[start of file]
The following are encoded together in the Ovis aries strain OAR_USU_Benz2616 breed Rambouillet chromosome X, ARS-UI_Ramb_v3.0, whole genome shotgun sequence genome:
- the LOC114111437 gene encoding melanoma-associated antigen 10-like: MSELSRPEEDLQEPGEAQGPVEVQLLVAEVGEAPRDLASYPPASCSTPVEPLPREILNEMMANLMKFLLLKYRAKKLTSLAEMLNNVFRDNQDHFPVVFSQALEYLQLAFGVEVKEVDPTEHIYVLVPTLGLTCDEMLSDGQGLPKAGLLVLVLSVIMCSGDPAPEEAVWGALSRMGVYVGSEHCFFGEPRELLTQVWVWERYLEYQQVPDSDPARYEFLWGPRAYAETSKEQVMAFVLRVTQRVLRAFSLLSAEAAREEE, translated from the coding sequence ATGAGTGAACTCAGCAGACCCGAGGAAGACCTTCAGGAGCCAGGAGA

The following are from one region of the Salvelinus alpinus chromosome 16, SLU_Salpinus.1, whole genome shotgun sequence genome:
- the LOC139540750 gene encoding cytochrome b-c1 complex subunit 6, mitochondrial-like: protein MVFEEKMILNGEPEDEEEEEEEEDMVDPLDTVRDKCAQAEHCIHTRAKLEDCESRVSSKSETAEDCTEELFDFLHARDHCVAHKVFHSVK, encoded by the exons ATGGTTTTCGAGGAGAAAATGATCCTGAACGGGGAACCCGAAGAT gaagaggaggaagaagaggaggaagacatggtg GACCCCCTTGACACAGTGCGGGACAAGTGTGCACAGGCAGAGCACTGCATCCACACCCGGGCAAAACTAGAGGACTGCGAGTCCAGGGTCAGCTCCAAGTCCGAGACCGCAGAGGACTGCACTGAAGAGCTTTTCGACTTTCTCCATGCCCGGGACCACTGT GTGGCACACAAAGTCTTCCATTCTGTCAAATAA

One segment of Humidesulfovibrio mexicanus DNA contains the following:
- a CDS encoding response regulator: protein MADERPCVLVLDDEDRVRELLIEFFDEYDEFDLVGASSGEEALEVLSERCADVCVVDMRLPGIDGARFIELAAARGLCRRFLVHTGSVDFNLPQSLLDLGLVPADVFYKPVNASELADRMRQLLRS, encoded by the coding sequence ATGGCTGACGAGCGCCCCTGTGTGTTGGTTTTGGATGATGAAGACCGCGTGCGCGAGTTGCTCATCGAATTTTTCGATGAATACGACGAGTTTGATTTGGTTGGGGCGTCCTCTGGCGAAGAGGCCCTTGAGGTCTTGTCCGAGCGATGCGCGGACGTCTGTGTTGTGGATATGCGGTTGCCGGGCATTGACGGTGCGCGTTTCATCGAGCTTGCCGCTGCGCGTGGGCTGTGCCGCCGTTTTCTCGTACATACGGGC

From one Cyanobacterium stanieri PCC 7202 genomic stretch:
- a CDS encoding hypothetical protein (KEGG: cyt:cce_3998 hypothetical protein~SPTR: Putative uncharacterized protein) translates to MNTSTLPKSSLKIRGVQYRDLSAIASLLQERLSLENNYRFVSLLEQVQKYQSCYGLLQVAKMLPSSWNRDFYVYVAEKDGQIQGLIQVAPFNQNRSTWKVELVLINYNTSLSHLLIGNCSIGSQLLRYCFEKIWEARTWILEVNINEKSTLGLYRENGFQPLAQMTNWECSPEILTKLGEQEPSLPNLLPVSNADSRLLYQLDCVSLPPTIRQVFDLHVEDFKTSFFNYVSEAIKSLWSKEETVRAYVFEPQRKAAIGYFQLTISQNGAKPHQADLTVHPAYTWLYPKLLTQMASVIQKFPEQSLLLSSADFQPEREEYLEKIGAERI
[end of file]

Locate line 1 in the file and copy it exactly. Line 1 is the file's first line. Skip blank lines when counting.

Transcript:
The following are encoded together in the Ovis aries strain OAR_USU_Benz2616 breed Rambouillet chromosome X, ARS-UI_Ramb_v3.0, whole genome shotgun sequence genome: